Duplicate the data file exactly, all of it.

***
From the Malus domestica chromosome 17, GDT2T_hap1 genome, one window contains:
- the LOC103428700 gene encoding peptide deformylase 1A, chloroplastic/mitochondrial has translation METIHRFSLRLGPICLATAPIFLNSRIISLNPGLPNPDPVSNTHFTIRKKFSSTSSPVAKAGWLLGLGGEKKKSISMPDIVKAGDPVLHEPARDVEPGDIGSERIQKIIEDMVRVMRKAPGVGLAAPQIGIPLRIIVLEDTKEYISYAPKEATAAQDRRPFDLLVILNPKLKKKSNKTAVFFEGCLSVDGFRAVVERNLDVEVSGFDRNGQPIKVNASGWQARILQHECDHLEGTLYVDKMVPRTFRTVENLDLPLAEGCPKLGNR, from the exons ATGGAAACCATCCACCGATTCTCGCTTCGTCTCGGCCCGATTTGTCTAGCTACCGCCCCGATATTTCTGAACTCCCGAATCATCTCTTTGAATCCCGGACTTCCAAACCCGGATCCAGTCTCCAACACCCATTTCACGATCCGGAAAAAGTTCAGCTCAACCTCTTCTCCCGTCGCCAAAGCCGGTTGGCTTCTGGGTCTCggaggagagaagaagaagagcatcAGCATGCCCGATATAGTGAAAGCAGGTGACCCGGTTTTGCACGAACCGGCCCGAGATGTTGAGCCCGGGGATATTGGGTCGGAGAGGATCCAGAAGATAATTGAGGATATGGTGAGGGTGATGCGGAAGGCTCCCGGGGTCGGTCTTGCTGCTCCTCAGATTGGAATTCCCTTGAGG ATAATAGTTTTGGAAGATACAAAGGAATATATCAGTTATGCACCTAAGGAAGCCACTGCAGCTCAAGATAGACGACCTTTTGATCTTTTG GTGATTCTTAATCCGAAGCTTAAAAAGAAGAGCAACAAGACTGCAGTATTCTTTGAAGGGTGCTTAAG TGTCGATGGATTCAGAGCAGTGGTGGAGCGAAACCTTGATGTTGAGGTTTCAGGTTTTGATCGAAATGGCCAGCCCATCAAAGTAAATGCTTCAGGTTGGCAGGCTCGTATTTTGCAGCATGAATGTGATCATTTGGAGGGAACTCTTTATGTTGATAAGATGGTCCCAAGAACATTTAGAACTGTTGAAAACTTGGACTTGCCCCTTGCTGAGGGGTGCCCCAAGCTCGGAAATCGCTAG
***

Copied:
From the Malus domestica chromosome 17, GDT2T_hap1 genome, one window contains:
- the LOC103428700 gene encoding peptide deformylase 1A, chloroplastic/mitochondrial has translation METIHRFSLRLGPICLATAPIFLNSRIISLNPGLPNPDPVSNTHFTIRKKFSSTSSPVAKAGWLLGLGGEKKKSISMPDIVKAGDPVLHEPARDVEPGDIGSERIQKIIEDMVRVMRKAPGVGLAAPQIGIPLRIIVLEDTKEYISYAPKEATAAQDRRPFDLLVILNPKLKKKSNKTAVFFEGCLSVDGFRAVVERNLDVEVSGFDRNGQPIKVNASGWQARILQHECDHLEGTLYVDKMVPRTFRTVENLDLPLAEGCPKLGNR, from the exons ATGGAAACCATCCACCGATTCTCGCTTCGTCTCGGCCCGATTTGTCTAGCTACCGCCCCGATATTTCTGAACTCCCGAATCATCTCTTTGAATCCCGGACTTCCAAACCCGGATCCAGTCTCCAACACCCATTTCACGATCCGGAAAAAGTTCAGCTCAACCTCTTCTCCCGTCGCCAAAGCCGGTTGGCTTCTGGGTCTCggaggagagaagaagaagagcatcAGCATGCCCGATATAGTGAAAGCAGGTGACCCGGTTTTGCACGAACCGGCCCGAGATGTTGAGCCCGGGGATATTGGGTCGGAGAGGATCCAGAAGATAATTGAGGATATGGTGAGGGTGATGCGGAAGGCTCCCGGGGTCGGTCTTGCTGCTCCTCAGATTGGAATTCCCTTGAGG ATAATAGTTTTGGAAGATACAAAGGAATATATCAGTTATGCACCTAAGGAAGCCACTGCAGCTCAAGATAGACGACCTTTTGATCTTTTG GTGATTCTTAATCCGAAGCTTAAAAAGAAGAGCAACAAGACTGCAGTATTCTTTGAAGGGTGCTTAAG TGTCGATGGATTCAGAGCAGTGGTGGAGCGAAACCTTGATGTTGAGGTTTCAGGTTTTGATCGAAATGGCCAGCCCATCAAAGTAAATGCTTCAGGTTGGCAGGCTCGTATTTTGCAGCATGAATGTGATCATTTGGAGGGAACTCTTTATGTTGATAAGATGGTCCCAAGAACATTTAGAACTGTTGAAAACTTGGACTTGCCCCTTGCTGAGGGGTGCCCCAAGCTCGGAAATCGCTAG